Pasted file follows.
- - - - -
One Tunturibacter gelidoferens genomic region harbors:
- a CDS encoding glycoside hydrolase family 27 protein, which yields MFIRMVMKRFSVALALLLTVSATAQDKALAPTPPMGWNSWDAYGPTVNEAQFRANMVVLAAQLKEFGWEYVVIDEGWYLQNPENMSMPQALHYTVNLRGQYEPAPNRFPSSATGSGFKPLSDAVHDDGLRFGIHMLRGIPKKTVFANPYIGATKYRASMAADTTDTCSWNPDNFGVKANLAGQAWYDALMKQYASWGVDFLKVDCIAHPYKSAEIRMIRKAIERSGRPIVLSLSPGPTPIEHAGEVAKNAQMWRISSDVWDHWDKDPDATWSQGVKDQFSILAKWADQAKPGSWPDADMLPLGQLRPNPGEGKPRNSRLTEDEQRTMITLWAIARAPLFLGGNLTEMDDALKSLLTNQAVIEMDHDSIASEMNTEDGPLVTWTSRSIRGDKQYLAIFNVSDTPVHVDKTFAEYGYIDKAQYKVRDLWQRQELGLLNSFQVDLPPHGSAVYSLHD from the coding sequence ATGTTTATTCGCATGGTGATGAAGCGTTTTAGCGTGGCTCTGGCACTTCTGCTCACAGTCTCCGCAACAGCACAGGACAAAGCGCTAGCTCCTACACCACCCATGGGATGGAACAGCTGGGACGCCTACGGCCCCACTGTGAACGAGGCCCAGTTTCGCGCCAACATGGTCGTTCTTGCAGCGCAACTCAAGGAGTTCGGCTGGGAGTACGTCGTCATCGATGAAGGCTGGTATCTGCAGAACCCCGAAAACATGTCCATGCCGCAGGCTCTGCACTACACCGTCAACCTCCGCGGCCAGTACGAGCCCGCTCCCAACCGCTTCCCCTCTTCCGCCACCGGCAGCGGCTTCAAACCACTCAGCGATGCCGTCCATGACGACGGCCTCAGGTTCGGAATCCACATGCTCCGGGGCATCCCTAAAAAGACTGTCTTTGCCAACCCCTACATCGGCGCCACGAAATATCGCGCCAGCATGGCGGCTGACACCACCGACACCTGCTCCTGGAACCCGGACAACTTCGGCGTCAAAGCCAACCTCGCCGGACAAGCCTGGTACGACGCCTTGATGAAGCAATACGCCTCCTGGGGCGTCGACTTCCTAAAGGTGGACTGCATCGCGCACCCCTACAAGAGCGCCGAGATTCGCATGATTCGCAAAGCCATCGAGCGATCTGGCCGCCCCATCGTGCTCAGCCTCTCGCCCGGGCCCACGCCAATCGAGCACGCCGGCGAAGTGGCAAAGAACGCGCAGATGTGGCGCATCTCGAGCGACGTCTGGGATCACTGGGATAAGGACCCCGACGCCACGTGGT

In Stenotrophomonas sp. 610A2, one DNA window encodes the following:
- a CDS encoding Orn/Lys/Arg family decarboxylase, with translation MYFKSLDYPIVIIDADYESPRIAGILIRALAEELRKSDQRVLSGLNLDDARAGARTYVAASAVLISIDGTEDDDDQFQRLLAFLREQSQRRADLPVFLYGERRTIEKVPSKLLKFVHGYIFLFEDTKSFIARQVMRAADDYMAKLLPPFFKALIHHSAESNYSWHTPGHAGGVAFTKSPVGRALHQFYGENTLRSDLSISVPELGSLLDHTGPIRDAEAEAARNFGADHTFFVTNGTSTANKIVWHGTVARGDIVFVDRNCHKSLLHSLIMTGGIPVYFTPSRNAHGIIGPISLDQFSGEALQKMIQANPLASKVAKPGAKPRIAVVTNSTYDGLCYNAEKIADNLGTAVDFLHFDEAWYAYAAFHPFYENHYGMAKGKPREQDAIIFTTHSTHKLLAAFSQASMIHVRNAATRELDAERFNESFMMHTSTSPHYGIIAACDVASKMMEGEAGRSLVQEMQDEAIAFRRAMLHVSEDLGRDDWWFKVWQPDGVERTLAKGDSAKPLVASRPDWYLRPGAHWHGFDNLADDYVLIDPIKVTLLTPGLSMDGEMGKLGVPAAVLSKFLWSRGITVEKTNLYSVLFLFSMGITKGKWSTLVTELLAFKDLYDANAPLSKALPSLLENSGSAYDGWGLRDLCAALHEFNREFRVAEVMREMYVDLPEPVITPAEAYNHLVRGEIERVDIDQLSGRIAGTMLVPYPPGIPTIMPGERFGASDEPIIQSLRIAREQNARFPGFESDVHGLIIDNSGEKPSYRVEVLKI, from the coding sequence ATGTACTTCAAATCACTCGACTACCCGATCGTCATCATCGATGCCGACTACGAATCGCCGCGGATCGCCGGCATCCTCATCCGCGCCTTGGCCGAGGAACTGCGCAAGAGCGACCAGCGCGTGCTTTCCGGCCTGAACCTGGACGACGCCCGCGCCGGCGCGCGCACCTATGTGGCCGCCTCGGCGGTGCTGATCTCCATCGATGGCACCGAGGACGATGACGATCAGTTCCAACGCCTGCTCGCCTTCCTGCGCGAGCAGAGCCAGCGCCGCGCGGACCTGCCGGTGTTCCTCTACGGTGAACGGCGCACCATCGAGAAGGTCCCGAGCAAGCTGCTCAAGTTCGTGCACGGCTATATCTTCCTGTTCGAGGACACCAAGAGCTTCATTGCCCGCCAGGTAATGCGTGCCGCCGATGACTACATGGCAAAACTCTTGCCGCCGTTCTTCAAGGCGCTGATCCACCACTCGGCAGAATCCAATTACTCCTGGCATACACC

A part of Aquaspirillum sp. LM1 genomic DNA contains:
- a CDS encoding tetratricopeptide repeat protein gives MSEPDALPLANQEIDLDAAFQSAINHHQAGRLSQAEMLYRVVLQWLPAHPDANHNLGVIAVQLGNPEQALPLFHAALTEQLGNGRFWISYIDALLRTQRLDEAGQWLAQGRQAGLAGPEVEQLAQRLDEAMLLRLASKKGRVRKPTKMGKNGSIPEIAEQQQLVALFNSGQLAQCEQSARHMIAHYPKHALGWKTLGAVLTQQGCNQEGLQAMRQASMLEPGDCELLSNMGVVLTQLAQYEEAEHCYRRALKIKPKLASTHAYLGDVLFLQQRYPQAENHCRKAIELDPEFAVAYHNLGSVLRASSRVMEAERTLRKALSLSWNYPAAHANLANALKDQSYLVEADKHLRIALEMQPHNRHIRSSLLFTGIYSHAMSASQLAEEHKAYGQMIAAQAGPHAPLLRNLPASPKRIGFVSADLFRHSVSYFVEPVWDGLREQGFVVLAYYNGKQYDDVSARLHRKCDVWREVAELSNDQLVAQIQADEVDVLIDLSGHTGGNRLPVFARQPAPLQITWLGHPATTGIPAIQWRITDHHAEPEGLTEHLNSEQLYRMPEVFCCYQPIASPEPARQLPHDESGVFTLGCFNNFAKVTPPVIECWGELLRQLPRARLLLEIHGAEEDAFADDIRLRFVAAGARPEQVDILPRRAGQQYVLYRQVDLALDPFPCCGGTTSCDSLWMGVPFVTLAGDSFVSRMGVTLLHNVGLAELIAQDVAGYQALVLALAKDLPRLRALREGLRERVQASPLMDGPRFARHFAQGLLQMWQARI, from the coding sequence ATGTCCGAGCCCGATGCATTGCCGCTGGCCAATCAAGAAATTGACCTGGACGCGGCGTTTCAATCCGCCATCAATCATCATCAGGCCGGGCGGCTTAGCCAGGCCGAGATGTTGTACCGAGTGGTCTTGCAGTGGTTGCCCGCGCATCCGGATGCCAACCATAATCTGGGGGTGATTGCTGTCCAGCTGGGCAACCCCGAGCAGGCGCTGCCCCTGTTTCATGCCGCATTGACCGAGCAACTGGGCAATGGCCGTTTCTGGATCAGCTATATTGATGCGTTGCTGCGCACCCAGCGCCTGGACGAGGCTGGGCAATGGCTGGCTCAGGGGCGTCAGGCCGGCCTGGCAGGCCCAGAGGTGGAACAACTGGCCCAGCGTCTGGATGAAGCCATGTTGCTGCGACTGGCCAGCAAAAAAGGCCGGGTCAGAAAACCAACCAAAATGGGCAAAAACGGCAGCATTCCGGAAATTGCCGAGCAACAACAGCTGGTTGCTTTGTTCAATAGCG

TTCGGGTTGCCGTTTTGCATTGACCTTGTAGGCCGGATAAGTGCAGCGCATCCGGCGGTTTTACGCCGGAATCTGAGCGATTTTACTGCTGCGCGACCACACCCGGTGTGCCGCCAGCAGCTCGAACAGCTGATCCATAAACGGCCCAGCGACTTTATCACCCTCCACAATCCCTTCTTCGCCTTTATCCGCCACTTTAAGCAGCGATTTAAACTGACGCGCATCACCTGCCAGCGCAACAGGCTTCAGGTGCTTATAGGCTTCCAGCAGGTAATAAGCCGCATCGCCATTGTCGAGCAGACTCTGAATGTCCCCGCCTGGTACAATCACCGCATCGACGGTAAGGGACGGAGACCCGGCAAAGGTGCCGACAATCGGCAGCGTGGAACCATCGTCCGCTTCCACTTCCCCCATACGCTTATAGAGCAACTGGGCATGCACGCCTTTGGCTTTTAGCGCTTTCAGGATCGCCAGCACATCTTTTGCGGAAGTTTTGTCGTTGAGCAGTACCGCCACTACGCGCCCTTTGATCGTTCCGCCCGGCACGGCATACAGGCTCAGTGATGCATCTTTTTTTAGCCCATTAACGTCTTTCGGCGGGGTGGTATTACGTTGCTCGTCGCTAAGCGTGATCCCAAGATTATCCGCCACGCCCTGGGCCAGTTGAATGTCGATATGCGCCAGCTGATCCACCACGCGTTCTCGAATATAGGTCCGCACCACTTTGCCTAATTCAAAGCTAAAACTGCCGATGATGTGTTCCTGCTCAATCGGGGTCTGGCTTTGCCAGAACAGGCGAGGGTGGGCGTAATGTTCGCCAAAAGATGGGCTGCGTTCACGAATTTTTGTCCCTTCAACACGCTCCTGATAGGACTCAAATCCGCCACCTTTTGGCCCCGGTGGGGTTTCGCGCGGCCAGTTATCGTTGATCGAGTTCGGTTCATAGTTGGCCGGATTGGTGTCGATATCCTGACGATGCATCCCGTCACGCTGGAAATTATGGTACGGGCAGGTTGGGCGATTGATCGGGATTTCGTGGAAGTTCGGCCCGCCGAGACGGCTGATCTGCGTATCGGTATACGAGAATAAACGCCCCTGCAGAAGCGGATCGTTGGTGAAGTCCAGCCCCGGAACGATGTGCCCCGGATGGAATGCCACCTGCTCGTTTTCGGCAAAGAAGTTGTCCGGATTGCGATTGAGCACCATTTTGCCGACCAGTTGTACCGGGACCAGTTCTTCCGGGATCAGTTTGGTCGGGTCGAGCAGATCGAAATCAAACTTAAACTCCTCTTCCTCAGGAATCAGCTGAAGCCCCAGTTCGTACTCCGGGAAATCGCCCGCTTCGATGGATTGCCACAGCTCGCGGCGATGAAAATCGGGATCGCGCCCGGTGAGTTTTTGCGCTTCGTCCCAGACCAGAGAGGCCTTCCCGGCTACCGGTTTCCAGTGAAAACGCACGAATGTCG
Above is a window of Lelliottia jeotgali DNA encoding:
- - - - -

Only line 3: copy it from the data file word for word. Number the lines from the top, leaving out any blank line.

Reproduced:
In Stenotrophomonas sp. 610A2, one DNA window encodes the following: